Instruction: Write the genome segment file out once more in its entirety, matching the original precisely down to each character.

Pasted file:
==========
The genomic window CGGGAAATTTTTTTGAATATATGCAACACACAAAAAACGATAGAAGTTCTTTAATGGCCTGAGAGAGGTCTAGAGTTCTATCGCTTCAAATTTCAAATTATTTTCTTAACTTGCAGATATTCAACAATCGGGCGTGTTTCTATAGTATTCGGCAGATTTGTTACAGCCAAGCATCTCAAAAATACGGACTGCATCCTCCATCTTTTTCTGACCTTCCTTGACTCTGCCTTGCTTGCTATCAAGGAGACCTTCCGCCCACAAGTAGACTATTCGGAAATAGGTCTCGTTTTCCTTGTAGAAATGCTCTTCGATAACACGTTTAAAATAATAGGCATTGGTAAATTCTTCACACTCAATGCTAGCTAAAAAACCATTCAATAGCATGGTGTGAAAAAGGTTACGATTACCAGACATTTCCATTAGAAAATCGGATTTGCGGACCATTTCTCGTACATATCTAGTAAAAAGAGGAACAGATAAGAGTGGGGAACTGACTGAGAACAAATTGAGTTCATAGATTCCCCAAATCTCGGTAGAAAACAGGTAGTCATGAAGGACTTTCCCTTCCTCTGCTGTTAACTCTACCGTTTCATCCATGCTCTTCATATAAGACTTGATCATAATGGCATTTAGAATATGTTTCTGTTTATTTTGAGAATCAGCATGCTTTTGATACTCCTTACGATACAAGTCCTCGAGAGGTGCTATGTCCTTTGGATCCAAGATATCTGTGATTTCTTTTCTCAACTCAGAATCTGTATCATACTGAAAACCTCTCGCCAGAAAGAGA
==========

The genomic window CGGGAAATTTTTTTGAATATATGCAACACACAAAAAACGATAGAAGTTCTTTAATGGCCTGAGAGAGGTCTAGAGTTCTATCGCTTCAAATTTCAAATTATTTTCTTAACTTGCAGATATTCAACAATCGGGCGTGTTTCTATAGTATTCGGCAGATTTGTTACAGCCAAGCATCTCAAAAATACGGACTGCATCCTCCATCTTTTTCTGACCTTCCTTGACTCTGCCTTGCTTGCTATCAAGGAGACCTTCCGCCCACAAGTAGACTATTCGGAAATAGGTCTCGTTTTCCTTGTAGAAATGCTCTTCGATAACACGTTTAAAATAATAGGCATTGGTAAATTCTTCACACTCAATGCTAGCTAAAAAACCATTCAATAGCATGGTGTGAAAAAGGTTACGATTACCAGACATTTCCATTAGAAAATCGGATTTGCGGACCATTTCTCGTACATATCTAGTAAAAAGAGGAACAGATAAGAGTGGGGAACTGACTGAGAACAAATTGAGTTCATAGATTCCCCAAATCTCGGTAGAAAACAGGTAGTCATGAAGGACTTTCCCTTCCTCTGCTGTTAACTCTACCGTTTCATCCATGCTCTTCATATAAGACTTGATCATAATGGCATTTAGAATATGTTTCTGTTTATTTTGAGAATCAGCATGCTTTTGATACTCCTTACGATACAAGTCCTCGAGAGGTGCTATGTCCTTTGGATCCAAGATATCTGTGATTTCTTTTCTCAACTCAGAATCTGTATCATACTGAAAACCTCTCGCCAGAAAGAGA